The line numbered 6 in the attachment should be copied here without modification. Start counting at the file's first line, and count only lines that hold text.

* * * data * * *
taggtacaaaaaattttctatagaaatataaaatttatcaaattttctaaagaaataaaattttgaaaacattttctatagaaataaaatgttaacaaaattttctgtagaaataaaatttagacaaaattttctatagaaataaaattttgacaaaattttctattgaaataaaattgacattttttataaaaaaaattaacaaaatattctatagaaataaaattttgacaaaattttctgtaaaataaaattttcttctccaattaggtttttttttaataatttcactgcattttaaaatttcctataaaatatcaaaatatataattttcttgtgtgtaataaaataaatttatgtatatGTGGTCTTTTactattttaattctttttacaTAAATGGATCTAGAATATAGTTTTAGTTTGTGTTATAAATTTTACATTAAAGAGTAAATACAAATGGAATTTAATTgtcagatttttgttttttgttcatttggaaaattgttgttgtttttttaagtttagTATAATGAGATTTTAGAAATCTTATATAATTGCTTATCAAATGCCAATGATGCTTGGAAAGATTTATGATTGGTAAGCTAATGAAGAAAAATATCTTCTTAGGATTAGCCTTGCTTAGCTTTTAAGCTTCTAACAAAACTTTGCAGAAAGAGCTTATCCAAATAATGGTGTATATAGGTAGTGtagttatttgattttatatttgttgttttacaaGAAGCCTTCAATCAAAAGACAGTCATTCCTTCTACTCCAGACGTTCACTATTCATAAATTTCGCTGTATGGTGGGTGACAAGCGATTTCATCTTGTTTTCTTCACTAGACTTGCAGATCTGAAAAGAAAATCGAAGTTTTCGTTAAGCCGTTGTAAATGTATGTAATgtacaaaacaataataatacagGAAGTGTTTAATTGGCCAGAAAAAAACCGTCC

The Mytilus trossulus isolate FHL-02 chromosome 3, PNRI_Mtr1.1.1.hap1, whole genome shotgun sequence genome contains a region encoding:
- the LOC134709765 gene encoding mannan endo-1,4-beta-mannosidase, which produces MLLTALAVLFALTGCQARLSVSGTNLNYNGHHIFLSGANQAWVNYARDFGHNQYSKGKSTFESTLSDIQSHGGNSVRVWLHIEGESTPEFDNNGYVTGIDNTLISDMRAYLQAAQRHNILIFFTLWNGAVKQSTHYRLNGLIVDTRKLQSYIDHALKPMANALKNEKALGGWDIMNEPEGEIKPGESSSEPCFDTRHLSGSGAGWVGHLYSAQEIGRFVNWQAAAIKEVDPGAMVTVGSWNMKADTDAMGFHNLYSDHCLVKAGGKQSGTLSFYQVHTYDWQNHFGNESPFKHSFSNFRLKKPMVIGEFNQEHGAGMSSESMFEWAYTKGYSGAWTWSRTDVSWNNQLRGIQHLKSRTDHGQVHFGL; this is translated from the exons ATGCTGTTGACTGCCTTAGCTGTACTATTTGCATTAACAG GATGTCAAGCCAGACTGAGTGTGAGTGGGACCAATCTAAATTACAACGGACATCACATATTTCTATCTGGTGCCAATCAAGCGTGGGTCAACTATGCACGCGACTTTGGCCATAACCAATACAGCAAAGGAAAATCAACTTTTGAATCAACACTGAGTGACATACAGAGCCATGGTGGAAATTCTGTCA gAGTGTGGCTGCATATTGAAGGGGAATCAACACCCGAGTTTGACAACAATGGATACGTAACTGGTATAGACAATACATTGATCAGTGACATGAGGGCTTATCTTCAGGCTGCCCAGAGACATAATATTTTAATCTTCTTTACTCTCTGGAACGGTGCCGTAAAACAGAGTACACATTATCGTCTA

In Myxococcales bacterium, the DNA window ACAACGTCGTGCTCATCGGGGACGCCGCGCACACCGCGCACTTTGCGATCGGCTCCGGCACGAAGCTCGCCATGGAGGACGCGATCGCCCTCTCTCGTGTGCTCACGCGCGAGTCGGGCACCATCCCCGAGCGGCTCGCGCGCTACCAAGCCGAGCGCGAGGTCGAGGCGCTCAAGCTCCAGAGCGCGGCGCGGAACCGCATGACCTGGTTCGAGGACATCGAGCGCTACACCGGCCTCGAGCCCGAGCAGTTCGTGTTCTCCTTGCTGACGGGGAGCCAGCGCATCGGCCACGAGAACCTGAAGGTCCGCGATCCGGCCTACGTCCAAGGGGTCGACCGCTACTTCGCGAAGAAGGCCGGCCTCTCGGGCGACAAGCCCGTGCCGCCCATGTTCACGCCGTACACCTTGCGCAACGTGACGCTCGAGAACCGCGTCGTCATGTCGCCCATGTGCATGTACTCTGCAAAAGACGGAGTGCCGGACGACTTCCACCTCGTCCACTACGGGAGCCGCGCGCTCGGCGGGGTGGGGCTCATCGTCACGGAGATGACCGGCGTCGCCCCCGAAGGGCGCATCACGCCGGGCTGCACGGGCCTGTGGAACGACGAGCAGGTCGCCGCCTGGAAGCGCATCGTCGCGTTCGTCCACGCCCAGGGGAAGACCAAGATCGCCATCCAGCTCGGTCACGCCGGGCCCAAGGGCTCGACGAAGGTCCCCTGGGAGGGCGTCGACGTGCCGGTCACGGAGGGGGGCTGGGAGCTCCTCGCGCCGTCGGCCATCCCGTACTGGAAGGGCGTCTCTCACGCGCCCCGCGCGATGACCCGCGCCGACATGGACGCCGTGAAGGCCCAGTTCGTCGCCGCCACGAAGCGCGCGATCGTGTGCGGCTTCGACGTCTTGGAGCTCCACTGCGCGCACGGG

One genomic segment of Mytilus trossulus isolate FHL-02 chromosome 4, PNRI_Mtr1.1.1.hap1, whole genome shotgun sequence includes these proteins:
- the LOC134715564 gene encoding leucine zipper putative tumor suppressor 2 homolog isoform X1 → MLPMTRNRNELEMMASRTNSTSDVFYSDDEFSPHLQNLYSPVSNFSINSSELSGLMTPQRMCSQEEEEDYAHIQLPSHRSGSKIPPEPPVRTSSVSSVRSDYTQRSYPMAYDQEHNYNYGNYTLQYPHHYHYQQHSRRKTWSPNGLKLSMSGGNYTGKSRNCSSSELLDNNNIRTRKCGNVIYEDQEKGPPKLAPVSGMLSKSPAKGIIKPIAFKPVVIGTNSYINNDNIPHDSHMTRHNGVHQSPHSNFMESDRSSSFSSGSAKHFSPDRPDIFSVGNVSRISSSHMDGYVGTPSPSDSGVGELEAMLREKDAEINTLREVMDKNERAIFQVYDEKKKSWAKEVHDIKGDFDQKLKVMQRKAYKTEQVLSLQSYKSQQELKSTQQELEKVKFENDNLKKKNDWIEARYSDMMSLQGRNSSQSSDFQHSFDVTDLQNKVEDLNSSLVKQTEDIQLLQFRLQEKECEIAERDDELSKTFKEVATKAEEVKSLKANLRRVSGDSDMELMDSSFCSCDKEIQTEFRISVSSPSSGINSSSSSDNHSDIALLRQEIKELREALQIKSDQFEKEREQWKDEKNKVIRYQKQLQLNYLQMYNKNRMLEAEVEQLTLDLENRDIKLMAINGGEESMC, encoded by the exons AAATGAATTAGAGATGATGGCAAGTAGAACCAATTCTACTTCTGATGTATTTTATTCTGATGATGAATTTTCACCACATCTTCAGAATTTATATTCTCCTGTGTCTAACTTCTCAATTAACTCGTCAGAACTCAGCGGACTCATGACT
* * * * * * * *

- the LOC134715564 gene encoding leucine zipper putative tumor suppressor 2 homolog isoform X1 → MLPMTRNRNELEMMASRTNSTSDVFYSDDEFSPHLQNLYSPVSNFSINSSELSGLMTPQRMCSQEEEEDYAHIQLPSHRSGSKIPPEPPVRTSSVSSVRSDYTQRSYPMAYDQEHNYNYGNYTLQYPHHYHYQQHSRRKTWSPNGLKLSMSGGNYTGKSRNCSSSELLDNNNIRTRKCGNVIYEDQEKGPPKLAPVSGMLSKSPAKGIIKPIAFKPVVIGTNSYINNDNIPHDSHMTRHNGVHQSPHSNFMESDRSSSFSSGSAKHFSPDRPDIFSVGNVSRISSSHMDGYVGTPSPSDSGVGELEAMLREKDAEINTLREVMDKNERAIFQVYDEKKKSWAKEVHDIKGDFDQKLKVMQRKAYKTEQVLSLQSYKSQQELKSTQQELEKVKFENDNLKKKNDWIEARYSDMMSLQGRNSSQSSDFQHSFDVTDLQNKVEDLNSSLVKQTEDIQLLQFRLQEKECEIAERDDELSKTFKEVATKAEEVKSLKANLRRVSGDSDMELMDSSFCSCDKEIQTEFRISVSSPSSGINSSSSSDNHSDIALLRQEIKELREALQIKSDQFEKEREQWKDEKNKVIRYQKQLQLNYLQMYNKNRMLEAEVEQLTLDLENRDIKLMAINGGEESMC, encoded by the exons AAATGAATTAGAGATGATGGCAAGTAGAACCAATTCTACTTCTGATGTATTTTATTCTGATGATGAATTTTCACCACATCTTCAGAATTTATATTCTCCTGTGTCTAACTTCTCAATTAACTCGTCAGAACTCAGCGGACTCATGACT